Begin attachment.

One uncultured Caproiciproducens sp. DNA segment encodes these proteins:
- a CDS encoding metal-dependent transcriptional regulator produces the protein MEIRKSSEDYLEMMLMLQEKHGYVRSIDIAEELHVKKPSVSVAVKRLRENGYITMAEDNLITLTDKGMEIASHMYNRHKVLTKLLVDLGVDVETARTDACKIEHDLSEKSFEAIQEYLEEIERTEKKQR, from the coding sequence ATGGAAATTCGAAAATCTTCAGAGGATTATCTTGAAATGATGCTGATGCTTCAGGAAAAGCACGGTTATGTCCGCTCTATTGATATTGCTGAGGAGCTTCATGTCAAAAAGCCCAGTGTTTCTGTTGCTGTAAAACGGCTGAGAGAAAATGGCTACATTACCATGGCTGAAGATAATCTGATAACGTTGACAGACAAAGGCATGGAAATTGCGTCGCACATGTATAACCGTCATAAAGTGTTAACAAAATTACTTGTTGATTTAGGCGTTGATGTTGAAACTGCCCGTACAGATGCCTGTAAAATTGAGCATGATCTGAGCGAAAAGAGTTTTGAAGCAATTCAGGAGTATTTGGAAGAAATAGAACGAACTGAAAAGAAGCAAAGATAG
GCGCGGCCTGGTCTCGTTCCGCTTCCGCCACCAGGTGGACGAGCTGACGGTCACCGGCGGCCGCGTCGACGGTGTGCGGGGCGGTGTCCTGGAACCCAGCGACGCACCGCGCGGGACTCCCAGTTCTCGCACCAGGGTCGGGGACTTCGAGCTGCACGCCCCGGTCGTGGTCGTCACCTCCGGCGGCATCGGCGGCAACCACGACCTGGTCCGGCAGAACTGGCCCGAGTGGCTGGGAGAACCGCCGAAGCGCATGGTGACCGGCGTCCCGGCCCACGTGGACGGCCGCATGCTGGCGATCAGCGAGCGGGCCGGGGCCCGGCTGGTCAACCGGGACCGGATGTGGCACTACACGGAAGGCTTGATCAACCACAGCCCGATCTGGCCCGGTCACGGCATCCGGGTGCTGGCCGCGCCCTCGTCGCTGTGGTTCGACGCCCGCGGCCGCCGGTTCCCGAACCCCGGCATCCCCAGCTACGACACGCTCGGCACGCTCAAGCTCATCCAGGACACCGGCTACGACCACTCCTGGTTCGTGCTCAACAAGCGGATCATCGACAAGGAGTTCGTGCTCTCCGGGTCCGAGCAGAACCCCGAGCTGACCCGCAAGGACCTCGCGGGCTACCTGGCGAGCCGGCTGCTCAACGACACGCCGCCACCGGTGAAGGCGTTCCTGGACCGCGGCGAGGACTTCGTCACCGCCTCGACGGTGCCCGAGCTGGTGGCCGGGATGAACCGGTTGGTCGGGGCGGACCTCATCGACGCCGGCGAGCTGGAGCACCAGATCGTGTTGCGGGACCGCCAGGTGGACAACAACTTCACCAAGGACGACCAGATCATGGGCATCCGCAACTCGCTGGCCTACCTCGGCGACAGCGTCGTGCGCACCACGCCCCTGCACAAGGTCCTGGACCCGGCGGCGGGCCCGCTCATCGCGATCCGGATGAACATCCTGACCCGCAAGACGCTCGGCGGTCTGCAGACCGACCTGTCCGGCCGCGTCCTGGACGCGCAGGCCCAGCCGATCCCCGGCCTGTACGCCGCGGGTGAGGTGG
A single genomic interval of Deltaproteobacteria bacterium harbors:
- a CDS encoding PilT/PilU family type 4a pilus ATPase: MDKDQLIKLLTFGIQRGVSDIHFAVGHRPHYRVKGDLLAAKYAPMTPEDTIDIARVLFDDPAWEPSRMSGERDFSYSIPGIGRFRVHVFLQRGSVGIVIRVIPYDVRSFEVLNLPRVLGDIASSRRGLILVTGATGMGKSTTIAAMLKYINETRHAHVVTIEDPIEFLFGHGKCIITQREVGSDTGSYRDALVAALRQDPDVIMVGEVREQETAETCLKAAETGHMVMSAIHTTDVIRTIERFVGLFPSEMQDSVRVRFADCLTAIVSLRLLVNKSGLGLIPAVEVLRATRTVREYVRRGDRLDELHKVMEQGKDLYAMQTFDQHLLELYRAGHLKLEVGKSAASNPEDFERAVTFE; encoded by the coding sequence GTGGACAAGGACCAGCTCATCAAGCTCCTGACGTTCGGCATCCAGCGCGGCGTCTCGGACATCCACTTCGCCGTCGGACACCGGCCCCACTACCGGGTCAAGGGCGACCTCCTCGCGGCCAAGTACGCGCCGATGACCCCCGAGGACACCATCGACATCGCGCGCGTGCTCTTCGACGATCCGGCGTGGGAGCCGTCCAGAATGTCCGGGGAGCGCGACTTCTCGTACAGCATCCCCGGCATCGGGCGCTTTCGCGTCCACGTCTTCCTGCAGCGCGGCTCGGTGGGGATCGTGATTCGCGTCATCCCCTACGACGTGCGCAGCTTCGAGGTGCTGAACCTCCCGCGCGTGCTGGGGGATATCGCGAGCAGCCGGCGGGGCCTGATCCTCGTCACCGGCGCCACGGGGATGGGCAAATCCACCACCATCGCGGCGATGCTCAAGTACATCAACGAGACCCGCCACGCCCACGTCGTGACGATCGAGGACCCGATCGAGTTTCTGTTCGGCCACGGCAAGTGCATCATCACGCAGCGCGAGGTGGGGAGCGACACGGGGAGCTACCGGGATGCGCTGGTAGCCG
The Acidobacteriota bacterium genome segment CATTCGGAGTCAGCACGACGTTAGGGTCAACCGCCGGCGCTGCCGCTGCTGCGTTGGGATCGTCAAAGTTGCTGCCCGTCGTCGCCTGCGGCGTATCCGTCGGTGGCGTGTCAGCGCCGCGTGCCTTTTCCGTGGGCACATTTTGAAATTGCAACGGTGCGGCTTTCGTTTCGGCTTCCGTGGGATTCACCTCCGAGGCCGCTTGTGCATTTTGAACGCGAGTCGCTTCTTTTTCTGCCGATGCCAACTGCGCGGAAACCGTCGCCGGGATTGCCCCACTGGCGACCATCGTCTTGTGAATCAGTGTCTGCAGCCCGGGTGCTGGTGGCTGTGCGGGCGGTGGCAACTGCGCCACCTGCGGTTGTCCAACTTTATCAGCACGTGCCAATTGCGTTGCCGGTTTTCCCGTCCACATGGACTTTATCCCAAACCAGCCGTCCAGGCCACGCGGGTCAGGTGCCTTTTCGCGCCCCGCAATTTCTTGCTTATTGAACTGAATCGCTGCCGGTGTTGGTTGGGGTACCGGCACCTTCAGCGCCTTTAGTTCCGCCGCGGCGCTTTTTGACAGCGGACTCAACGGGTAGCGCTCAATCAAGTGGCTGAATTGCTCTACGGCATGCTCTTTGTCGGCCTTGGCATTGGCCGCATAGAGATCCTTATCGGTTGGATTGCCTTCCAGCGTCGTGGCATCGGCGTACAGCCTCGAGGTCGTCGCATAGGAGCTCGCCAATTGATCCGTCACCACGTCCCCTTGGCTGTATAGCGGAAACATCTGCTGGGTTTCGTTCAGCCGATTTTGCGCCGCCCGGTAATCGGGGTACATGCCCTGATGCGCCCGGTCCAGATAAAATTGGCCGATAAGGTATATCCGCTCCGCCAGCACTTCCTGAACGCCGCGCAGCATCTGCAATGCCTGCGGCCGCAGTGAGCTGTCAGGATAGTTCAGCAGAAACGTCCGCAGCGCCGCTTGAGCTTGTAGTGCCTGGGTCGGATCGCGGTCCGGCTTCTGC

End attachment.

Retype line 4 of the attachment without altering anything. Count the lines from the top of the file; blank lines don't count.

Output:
A single genomic interval of Deltaproteobacteria bacterium harbors: